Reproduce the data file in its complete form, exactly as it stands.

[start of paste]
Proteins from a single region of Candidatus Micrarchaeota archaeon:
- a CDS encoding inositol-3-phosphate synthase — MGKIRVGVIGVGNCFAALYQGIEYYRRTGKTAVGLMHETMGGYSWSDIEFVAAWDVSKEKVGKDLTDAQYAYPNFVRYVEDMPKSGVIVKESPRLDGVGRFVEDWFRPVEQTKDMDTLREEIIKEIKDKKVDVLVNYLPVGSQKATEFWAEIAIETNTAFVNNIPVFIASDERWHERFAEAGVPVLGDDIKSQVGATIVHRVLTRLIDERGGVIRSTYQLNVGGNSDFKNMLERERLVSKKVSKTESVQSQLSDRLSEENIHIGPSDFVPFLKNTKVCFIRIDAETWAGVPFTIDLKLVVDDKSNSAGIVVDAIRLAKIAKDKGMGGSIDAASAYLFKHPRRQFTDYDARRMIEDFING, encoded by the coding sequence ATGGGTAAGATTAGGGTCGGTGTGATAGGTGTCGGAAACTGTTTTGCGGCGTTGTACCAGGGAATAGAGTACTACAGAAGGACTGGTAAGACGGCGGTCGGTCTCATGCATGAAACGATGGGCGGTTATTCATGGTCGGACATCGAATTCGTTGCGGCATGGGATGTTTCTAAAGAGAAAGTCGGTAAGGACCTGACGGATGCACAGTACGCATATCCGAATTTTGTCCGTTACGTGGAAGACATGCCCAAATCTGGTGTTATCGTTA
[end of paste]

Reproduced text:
Proteins from a single region of Candidatus Micrarchaeota archaeon:
- a CDS encoding inositol-3-phosphate synthase — MGKIRVGVIGVGNCFAALYQGIEYYRRTGKTAVGLMHETMGGYSWSDIEFVAAWDVSKEKVGKDLTDAQYAYPNFVRYVEDMPKSGVIVKESPRLDGVGRFVEDWFRPVEQTKDMDTLREEIIKEIKDKKVDVLVNYLPVGSQKATEFWAEIAIETNTAFVNNIPVFIASDERWHERFAEAGVPVLGDDIKSQVGATIVHRVLTRLIDERGGVIRSTYQLNVGGNSDFKNMLERERLVSKKVSKTESVQSQLSDRLSEENIHIGPSDFVPFLKNTKVCFIRIDAETWAGVPFTIDLKLVVDDKSNSAGIVVDAIRLAKIAKDKGMGGSIDAASAYLFKHPRRQFTDYDARRMIEDFING, encoded by the coding sequence ATGGGTAAGATTAGGGTCGGTGTGATAGGTGTCGGAAACTGTTTTGCGGCGTTGTACCAGGGAATAGAGTACTACAGAAGGACTGGTAAGACGGCGGTCGGTCTCATGCATGAAACGATGGGCGGTTATTCATGGTCGGACATCGAATTCGTTGCGGCATGGGATGTTTCTAAAGAGAAAGTCGGTAAGGACCTGACGGATGCACAGTACGCATATCCGAATTTTGTCCGTTACGTGGAAGACATGCCCAAATCTGGTGTTATCGTTA